_______________________________________________________________________________________________

B) ____________________________________________________________________________________________
_______________________________________________________________________________________________

C) _____________________________________________________________________________________________
________________________________________________________________________________________________

4. Meet briefly with your board (team) and make recommendations on how (whether) to proceed with the project. If there is not consensus, provide dissenting opinions as well.

Recommendations:
__________________________________________________________________________________________________
__________________________________________________________________________________________________
__________________________________________________________________________________________________
__________________________________________________________________________________________________
__________________________________________________________________________________________________
__________________________________________________________________________________________________
__________________________________________________________________________________________________
__________________________________________________________________________________________________
__________________________________________________________________________________________________
__________________________________________________________________________________________________

Dissenting opinions:
__________________________________________________________________________________________________
__________________________________________________________________________________________________
__________________________________________________________________________________________________
__________________________________________________________________________________________________
__________________________________________________________________________________________________
__________________________________________________________________________________________________
__________________________________________________________________________________________________
__________________________________________________________________________________________________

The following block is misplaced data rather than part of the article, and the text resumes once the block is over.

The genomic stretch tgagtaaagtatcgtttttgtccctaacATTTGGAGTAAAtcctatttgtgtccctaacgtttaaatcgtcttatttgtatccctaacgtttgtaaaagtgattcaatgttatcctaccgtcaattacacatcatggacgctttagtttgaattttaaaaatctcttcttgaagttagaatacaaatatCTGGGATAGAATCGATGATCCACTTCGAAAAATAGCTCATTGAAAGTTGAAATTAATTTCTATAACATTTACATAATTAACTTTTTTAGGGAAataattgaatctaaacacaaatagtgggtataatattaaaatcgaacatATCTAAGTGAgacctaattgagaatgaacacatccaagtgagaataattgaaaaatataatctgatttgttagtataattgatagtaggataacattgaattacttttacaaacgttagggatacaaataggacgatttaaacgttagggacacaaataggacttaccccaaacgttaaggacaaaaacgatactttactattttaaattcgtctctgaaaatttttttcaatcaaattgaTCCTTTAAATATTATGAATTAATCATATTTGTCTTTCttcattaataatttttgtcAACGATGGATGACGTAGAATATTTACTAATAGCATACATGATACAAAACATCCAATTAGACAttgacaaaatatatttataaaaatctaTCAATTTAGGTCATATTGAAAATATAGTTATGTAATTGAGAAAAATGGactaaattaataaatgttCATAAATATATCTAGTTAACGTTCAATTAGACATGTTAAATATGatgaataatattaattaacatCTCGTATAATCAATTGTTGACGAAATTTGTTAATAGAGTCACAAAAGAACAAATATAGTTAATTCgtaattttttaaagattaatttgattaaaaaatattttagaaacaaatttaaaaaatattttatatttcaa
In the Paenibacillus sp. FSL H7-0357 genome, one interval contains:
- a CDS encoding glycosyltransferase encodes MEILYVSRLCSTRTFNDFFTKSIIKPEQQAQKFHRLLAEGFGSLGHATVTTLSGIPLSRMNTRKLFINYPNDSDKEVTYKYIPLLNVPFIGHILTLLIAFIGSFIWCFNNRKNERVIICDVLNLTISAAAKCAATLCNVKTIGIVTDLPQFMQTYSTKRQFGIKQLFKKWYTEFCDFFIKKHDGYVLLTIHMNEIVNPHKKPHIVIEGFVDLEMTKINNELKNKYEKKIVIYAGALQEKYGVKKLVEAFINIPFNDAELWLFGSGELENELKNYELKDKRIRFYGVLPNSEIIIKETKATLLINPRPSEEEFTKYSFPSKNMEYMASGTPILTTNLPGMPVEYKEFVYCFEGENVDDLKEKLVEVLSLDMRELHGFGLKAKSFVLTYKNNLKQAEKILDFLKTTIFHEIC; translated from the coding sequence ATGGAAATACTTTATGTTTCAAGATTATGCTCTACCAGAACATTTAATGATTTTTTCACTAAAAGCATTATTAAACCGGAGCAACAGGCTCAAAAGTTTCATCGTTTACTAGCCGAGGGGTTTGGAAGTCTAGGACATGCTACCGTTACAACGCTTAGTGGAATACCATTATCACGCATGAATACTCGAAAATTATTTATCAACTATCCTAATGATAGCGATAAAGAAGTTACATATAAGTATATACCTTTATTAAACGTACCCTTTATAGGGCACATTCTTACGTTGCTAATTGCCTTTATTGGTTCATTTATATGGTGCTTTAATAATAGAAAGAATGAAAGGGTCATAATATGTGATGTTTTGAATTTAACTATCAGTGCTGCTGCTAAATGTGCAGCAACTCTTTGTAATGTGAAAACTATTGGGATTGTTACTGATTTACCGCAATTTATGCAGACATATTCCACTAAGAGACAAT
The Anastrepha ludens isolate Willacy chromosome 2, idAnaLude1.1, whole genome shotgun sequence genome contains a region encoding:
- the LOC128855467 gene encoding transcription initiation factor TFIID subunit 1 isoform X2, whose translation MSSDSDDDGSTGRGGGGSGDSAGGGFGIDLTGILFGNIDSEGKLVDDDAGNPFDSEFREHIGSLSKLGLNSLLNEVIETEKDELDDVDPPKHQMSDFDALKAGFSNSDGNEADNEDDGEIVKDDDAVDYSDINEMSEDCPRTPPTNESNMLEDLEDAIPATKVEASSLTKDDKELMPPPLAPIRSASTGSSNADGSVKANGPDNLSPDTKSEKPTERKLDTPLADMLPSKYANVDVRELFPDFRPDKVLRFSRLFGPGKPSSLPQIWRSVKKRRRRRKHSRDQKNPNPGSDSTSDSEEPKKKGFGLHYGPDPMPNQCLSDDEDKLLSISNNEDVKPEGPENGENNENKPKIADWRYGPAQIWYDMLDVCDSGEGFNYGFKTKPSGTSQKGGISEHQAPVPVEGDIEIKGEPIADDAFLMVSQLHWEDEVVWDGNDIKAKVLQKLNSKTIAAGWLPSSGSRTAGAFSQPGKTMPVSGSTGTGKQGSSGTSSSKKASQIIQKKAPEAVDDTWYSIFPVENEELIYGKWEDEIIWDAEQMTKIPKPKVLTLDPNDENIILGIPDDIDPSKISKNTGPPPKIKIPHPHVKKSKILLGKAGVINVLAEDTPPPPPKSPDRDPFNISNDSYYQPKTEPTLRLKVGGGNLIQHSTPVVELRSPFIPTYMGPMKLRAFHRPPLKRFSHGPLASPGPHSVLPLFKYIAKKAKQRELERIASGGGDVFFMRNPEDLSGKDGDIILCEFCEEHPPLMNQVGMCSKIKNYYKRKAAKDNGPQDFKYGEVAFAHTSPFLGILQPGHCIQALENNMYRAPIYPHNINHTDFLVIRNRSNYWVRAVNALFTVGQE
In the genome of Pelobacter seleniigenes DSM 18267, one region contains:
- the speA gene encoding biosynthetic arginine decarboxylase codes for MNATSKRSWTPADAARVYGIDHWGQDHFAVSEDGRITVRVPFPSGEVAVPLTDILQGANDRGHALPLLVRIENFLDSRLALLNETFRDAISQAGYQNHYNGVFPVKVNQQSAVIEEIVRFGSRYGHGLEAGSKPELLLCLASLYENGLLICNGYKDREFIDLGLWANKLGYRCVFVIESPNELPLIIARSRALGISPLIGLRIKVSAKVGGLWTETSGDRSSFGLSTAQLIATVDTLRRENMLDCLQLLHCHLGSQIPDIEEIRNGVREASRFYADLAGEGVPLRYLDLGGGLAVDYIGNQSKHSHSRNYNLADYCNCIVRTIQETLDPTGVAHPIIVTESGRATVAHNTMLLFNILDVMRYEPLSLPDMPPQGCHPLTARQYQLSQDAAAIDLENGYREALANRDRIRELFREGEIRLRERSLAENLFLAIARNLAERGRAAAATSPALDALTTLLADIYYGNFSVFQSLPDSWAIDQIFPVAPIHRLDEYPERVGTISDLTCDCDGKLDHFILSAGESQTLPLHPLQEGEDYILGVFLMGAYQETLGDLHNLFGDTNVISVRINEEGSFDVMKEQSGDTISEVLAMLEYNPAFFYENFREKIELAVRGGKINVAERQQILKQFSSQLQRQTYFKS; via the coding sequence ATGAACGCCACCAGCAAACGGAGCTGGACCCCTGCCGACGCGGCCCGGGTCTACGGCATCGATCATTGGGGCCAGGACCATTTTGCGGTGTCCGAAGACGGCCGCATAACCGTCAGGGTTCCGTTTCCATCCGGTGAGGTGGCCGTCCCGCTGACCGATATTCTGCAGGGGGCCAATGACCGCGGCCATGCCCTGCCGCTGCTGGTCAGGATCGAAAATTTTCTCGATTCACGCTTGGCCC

__________________________________________________________________________________________________
__________________________________________________________________________________________________
__________________________________________________________________________________________________


[Answer the following questions after your recommendations are completed]

5. Are there any features of past explorations on earth that bear on the issues presented in B or C?

B) _______________________________________________________________________________________________
__________________________________________________________________________________________________
__________________________________________________________________________________________________

C) _______________________________________________________________________________________________
__________________________________________________________________________________________________
__________________________________________________________________________________________________

6. Are there any features of questions B and/or C for which our experience with animal rights/welfare issues might be useful?

B) _______________________________________________________________________________________________
__________________________________________________________________________________________________
__________________________________________________________________________________________________

C) _______________________________________________________________________________________________
__________________________________________________________________________________________________
__________________________________________________________________________________________________

7. Are there any features of questions B and/or C for which our experience with genetically modified or-ganisms or other biotechnology issues might be useful?

B) _______________________________________________________________________________________________
__________________________________________________________________________________________________
__________________________________________________________________________________________________

C) ________________________________________________________________________________________________
___________________________________________________________________________________________________
___________________________________________________________________________________________________


References

  1. "Mars Sample Handling Protocol Workshop Series," NASA/CP-2000-209624, October 2000. SSB recommendations quoted on Pg. 7, Introduction.
  2. "Mars Sample Handling Protocol Workshop Series," NASA/CP-2001-(in press), May 2001. Interim Report of the Workshop Series; Workshop 2 Final Report; Bethesda, Maryland; October 25-27, 2000; pg. 45.
  3. "Mars Sample Handling Protocol Workshop Series," NASA/CP-2000-209624, October 2000. Quoted by John D. Rummel in his presentation, "Planetary Protection Overview," 3/20/00. Pg. 93.

Additional Readings

Diamond, J. 1999. Guns, Germs, and Steel: The Fates of Human Societies. W.W. Norton & Co., NY.


For Everyone For the Classroom For Extension Activities Contact Us Search

Office of Biotechnology homepage Search the Office of Biotechnology homepage



Published by: Office of Biotechnology, Bioethics Outreach
Ames, Iowa 50011-3260, (515) 294-9818, biotech@iastate.edu
Questions about the site?  E-mail biotech@www.biotech.iastate.edu
Copyright © 2003, Iowa State University. All rights reserved.

Last Update 06/06/03